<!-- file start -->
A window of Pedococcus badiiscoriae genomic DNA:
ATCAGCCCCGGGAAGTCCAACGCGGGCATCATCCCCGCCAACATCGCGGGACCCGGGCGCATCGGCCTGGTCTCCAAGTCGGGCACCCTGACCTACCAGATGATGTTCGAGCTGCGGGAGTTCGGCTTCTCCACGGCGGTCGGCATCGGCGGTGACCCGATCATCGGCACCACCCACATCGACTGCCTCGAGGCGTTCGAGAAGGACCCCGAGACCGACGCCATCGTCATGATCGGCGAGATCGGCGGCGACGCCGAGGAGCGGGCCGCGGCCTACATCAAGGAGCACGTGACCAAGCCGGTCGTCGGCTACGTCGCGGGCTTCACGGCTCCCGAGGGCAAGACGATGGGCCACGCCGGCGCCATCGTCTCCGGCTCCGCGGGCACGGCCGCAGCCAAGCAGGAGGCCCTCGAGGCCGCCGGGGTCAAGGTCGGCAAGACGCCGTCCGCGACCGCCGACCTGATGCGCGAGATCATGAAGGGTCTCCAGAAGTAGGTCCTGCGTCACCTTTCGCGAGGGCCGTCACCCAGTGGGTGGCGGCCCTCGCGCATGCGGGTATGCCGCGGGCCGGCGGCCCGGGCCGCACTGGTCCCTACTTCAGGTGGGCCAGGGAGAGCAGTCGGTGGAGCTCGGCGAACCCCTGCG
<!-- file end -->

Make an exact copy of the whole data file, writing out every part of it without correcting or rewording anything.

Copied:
A window of Pedococcus badiiscoriae genomic DNA:
ATCAGCCCCGGGAAGTCCAACGCGGGCATCATCCCCGCCAACATCGCGGGACCCGGGCGCATCGGCCTGGTCTCCAAGTCGGGCACCCTGACCTACCAGATGATGTTCGAGCTGCGGGAGTTCGGCTTCTCCACGGCGGTCGGCATCGGCGGTGACCCGATCATCGGCACCACCCACATCGACTGCCTCGAGGCGTTCGAGAAGGACCCCGAGACCGACGCCATCGTCATGATCGGCGAGATCGGCGGCGACGCCGAGGAGCGGGCCGCGGCCTACATCAAGGAGCACGTGACCAAGCCGGTCGTCGGCTACGTCGCGGGCTTCACGGCTCCCGAGGGCAAGACGATGGGCCACGCCGGCGCCATCGTCTCCGGCTCCGCGGGCACGGCCGCAGCCAAGCAGGAGGCCCTCGAGGCCGCCGGGGTCAAGGTCGGCAAGACGCCGTCCGCGACCGCCGACCTGATGCGCGAGATCATGAAGGGTCTCCAGAAGTAGGTCCTGCGTCACCTTTCGCGAGGGCCGTCACCCAGTGGGTGGCGGCCCTCGCGCATGCGGGTATGCCGCGGGCCGGCGGCCCGGGCCGCACTGGTCCCTACTTCAGGTGGGCCAGGGAGAGCAGTCGGTGGAGCTCGGCGAACCCCTGCG